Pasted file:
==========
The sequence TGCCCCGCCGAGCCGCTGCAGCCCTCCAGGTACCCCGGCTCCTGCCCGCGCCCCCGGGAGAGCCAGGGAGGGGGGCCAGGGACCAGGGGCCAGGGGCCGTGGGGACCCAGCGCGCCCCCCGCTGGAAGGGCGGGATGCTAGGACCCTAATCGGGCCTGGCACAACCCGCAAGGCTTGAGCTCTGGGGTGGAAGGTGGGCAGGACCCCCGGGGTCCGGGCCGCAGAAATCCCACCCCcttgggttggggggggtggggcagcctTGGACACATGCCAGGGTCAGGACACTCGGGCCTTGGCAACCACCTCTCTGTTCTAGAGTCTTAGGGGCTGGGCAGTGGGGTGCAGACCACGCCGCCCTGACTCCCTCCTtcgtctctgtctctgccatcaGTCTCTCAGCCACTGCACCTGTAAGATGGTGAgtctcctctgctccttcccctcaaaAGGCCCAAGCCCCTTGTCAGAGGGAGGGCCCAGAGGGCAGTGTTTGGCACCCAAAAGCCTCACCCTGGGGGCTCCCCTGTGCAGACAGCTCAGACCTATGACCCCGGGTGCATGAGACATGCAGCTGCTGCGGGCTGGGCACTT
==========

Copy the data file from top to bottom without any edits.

The sequence TGCCCCGCCGAGCCGCTGCAGCCCTCCAGGTACCCCGGCTCCTGCCCGCGCCCCCGGGAGAGCCAGGGAGGGGGGCCAGGGACCAGGGGCCAGGGGCCGTGGGGACCCAGCGCGCCCCCCGCTGGAAGGGCGGGATGCTAGGACCCTAATCGGGCCTGGCACAACCCGCAAGGCTTGAGCTCTGGGGTGGAAGGTGGGCAGGACCCCCGGGGTCCGGGCCGCAGAAATCCCACCCCcttgggttggggggggtggggcagcctTGGACACATGCCAGGGTCAGGACACTCGGGCCTTGGCAACCACCTCTCTGTTCTAGAGTCTTAGGGGCTGGGCAGTGGGGTGCAGACCACGCCGCCCTGACTCCCTCCTtcgtctctgtctctgccatcaGTCTCTCAGCCACTGCACCTGTAAGATGGTGAgtctcctctgctccttcccctcaaaAGGCCCAAGCCCCTTGTCAGAGGGAGGGCCCAGAGGGCAGTGTTTGGCACCCAAAAGCCTCACCCTGGGGGCTCCCCTGTGCAGACAGCTCAGACCTATGACCCCGGGTGCATGAGACATGCAGCTGCTGCGGGCTGGGCACTT